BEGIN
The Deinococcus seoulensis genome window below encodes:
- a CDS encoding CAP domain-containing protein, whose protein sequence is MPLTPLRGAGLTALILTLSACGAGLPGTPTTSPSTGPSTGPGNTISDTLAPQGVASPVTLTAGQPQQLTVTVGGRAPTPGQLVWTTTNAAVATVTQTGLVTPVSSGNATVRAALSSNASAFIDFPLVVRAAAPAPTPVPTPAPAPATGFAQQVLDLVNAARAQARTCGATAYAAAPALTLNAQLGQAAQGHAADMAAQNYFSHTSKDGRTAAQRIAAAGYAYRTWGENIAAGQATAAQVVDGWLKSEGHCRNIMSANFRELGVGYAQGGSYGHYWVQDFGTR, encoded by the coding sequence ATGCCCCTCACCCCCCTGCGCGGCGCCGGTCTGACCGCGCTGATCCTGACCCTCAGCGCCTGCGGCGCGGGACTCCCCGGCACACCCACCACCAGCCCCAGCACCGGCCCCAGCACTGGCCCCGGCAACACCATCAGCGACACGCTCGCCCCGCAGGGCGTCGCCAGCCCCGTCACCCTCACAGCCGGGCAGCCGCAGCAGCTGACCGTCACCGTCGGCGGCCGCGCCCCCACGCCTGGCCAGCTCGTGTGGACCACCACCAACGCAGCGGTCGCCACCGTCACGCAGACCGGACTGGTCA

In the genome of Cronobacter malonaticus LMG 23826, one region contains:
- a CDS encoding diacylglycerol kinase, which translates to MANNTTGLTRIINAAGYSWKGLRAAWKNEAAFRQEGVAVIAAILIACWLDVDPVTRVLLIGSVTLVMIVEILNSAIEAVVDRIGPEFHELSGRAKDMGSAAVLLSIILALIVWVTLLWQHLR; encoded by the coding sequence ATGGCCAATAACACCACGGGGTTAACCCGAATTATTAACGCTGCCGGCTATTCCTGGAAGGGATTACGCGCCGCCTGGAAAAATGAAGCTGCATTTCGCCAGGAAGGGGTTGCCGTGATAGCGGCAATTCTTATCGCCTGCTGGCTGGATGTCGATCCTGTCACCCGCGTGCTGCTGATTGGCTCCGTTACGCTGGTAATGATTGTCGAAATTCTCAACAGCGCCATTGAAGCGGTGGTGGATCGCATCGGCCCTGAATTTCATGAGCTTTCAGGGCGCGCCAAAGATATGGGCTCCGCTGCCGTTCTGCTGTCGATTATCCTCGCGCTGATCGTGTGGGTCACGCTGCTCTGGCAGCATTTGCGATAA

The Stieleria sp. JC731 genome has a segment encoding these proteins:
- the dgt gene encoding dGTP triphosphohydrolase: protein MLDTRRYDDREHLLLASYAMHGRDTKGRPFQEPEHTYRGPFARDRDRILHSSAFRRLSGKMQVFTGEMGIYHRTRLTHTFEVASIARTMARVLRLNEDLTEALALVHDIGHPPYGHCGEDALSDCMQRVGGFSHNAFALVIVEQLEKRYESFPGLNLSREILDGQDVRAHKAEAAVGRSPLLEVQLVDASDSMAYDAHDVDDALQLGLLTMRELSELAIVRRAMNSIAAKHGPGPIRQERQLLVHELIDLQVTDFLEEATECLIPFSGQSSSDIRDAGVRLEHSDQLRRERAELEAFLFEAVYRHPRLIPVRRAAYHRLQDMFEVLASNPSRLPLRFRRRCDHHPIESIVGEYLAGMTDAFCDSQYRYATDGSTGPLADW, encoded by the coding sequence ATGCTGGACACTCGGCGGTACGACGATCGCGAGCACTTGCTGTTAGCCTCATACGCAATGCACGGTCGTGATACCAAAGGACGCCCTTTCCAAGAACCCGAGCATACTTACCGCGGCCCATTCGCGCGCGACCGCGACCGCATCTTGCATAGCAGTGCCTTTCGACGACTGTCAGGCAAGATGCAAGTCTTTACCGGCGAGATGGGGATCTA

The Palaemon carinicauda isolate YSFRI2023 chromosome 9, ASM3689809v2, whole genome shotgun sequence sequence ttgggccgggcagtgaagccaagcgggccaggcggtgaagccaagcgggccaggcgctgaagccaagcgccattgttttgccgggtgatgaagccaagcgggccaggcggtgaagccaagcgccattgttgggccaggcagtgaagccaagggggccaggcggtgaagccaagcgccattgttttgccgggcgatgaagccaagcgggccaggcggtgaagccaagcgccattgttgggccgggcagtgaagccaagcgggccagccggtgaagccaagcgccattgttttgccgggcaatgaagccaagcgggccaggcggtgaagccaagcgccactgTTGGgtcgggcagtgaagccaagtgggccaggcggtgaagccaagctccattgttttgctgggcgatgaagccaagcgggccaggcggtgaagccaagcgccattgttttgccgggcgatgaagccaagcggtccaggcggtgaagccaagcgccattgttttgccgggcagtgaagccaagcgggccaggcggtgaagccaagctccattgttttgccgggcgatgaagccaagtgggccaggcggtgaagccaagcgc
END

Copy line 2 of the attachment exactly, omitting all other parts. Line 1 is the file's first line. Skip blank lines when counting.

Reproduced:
- a CDS encoding CAP domain-containing protein, whose protein sequence is MPLTPLRGAGLTALILTLSACGAGLPGTPTTSPSTGPSTGPGNTISDTLAPQGVASPVTLTAGQPQQLTVTVGGRAPTPGQLVWTTTNAAVATVTQTGLVTPVSSGNATVRAALSSNASAFIDFPLVVRAAAPAPTPVPTPAPAPATGFAQQVLDLVNAARAQARTCGATAYAAAPALTLNAQLGQAAQGHAADMAAQNYFSHTSKDGRTAAQRIAAAGYAYRTWGENIAAGQATAAQVVDGWLKSEGHCRNIMSANFRELGVGYAQGGSYGHYWVQDFGTR, encoded by the coding sequence ATGCCCCTCACCCCCCTGCGCGGCGCCGGTCTGACCGCGCTGATCCTGACCCTCAGCGCCTGCGGCGCGGGACTCCCCGGCACACCCACCACCAGCCCCAGCACCGGCCCCAGCACTGGCCCCGGCAACACCATCAGCGACACGCTCGCCCCGCAGGGCGTCGCCAGCCCCGTCACCCTCACAGCCGGGCAGCCGCAGCAGCTGACCGTCACCGTCGGCGGCCGCGCCCCCACGCCTGGCCAGCTCGTGTGGACCACCACCAACGCAGCGGTCGCCACCGTCACGCAGACCGGACTGGTCA